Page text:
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After Iraq, Mullen wants to prevent future presidents from launching a war of choice


The 20th anniversary of the U.S. invasion of Iraq has many people remembering. This day, in 2003, U.S. bombs and missiles struck Baghdad. An army soon followed and deposed Iraq's leader, only to find he did not have weapons of mass destruction, as the U.S. had claimed, and then to find they faced an insurgency. Recently, American veterans recalled fighting house-to-house in Fallujah.

UNIDENTIFIED PERSON #1: If you needed to put a tank main gun round into a building, you put a tank main gun round into the building. You know, if we needed to blow down trees to clear our fields of fire, we blew down trees to clear our fields of fire.

UNIDENTIFIED PERSON #2: Every day, it was kicking in doors, house-to-house, clearing operations. Sometimes...

INSKEEP: These voices are from a new NPR podcast, Taking Cover, in which a team, including our colleague Tom Bowman, investigate Americans who killed their own comrades in an act of friendly fire.

TOM BOWMAN, BYLINE: It's a story about mistakes, faulty assumptions, miscalculations, lies.

INSKEEP: When Tom came by my office last week, he said that sentence you just heard could sum up the war. We hear next from a man whose job was to clean up the mess. In 2006, as the war grew worse, President George W. Bush's party lost control of Congress. But rather than end the war as public support dropped, the president sent more troops.


GEORGE W BUSH: If we increase our support at this crucial moment and help the Iraqis break the current cycle of violence, we can hasten the day our troops begin coming home.

INSKEEP: Months later, a new officer took over as the president's top military adviser. Admiral Mike Mullen was chairman of the Joint Chiefs of Staff as fighting continued for several more years. And we began our talk at that moment of trying to recover from calamity.

Did anybody in the Pentagon think at that moment or argue at that moment the thing to do, actually, is to stop - this is not going well, stop digging the hole?

MIKE MULLEN: No. No, no. Not from my perspective. It was to try to turn it around because we were losing literally hundreds of our men and women a month, and we knew we had to turn that.

INSKEEP: What do you think you achieved, then?

MULLEN: Well, among other things, the killings slowed dramatically. The number of troops that we lost while the surge itself - and as we talk about this, the first thing that comes to my mind are the some, you know, 4,000 or so troops that we lost that were killed in Iraq over the course of that war, and lives changed forever. Families changed forever. And the brave young men and women who went off to serve nobly, I actually would say that given how poorly it had gone in the first several years, that surge set the stage for the transition, which actually is still going on, literally as we speak.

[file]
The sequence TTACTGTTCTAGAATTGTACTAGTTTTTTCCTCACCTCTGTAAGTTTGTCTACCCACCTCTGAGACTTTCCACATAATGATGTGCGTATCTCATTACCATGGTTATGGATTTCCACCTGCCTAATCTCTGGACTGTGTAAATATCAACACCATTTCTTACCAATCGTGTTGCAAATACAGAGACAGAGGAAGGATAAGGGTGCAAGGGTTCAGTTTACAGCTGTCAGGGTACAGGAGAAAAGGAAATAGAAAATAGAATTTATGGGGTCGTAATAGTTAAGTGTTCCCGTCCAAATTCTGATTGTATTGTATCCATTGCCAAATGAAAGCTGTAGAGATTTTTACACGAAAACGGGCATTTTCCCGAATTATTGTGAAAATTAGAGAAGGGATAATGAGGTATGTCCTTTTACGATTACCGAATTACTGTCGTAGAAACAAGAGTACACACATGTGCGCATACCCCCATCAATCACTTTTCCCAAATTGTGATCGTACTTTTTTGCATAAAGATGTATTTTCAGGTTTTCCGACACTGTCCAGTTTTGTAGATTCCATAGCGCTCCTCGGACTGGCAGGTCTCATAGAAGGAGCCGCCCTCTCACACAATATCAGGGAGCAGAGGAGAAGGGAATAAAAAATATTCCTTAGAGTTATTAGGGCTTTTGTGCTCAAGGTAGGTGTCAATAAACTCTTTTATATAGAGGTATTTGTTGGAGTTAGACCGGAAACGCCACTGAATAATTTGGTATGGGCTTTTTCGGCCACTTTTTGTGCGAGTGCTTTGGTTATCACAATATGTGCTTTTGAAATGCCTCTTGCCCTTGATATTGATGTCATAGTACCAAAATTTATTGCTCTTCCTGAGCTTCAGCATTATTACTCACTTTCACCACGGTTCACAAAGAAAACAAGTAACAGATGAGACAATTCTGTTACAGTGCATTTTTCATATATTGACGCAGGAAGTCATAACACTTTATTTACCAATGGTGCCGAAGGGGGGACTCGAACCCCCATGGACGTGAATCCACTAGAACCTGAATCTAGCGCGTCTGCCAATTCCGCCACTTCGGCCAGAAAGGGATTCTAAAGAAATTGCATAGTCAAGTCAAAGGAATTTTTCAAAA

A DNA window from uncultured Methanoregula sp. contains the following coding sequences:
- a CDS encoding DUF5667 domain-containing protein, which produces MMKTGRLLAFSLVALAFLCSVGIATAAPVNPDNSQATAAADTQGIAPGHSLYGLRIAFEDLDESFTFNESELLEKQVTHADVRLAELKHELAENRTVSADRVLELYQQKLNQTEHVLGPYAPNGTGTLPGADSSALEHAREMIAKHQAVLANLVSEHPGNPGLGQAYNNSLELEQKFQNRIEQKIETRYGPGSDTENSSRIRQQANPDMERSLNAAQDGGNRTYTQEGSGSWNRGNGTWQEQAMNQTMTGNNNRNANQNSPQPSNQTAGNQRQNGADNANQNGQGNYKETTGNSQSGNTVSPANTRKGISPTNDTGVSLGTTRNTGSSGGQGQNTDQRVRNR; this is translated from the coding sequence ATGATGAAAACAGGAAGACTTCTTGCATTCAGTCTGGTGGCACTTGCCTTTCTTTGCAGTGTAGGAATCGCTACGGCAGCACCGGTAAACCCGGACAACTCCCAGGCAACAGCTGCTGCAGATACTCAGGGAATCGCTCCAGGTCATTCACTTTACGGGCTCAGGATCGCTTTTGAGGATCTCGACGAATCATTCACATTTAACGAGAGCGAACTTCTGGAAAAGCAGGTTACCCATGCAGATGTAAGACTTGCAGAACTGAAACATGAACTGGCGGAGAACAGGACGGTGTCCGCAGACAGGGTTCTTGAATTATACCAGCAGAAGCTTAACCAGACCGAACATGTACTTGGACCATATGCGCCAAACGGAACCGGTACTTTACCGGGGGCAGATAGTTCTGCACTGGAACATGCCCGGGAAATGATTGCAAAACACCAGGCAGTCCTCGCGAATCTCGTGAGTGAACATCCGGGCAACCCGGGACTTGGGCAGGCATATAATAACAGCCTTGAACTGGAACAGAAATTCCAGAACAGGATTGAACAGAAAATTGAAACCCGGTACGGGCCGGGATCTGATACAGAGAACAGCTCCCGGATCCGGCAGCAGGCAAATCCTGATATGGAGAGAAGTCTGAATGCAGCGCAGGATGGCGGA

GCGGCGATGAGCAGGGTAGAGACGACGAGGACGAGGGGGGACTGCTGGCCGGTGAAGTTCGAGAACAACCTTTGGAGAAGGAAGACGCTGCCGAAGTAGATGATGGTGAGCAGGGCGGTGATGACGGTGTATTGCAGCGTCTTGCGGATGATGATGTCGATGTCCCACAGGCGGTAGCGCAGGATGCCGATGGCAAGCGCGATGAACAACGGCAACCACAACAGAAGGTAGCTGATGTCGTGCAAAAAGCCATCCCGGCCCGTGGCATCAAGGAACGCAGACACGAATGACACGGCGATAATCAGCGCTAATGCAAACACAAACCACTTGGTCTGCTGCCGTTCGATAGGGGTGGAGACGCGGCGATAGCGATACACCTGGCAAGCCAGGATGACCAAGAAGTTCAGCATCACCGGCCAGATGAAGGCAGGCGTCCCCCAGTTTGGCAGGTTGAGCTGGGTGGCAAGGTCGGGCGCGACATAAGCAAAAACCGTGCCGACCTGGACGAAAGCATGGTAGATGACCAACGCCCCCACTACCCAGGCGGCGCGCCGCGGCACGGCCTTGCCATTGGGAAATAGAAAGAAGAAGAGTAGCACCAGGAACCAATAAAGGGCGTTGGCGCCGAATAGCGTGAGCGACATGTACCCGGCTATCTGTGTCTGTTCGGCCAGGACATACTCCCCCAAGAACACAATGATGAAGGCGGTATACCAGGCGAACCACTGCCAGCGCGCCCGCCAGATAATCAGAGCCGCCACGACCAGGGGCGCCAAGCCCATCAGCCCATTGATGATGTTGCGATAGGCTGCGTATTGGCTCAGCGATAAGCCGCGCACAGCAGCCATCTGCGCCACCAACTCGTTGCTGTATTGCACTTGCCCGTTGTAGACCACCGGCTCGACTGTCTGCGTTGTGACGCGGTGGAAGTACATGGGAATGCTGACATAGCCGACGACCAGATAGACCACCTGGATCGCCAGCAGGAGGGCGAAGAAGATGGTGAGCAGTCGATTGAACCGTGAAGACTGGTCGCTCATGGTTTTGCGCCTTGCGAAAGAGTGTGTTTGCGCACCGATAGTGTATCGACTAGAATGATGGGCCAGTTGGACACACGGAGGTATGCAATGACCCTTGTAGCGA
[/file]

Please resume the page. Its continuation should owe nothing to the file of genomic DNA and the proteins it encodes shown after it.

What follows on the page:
INSKEEP: I'm glad you mention the human cost. Of course, there was a human cost in Iraqis that was even...


INSKEEP: ...Far greater than Americans who were killed. When veterans have been asked in recent years, was this war worth it, majorities have said no, it was not. Majorities of Americans have said the war was not worth fighting for. What would you say to them?

MULLEN: I generally would agree with that, Steve. I think it was a mistake. The presidents - and I worked for two of them - and many more have said the most consequential decision they make in that office is to send young men and women off to war. And my worry is that we didn't have the debate and we didn't get the answer right.

INSKEEP: Some people who are in government with you, though, still argue, I suppose, that it is a kind of 60-40 result. They feel that despite all the problems, that there was some benefit. Let's hear one such perspective from former Defense Secretary Robert Gates, who served under both Bush and Obama. He spoke last week to NPR's All Things Considered.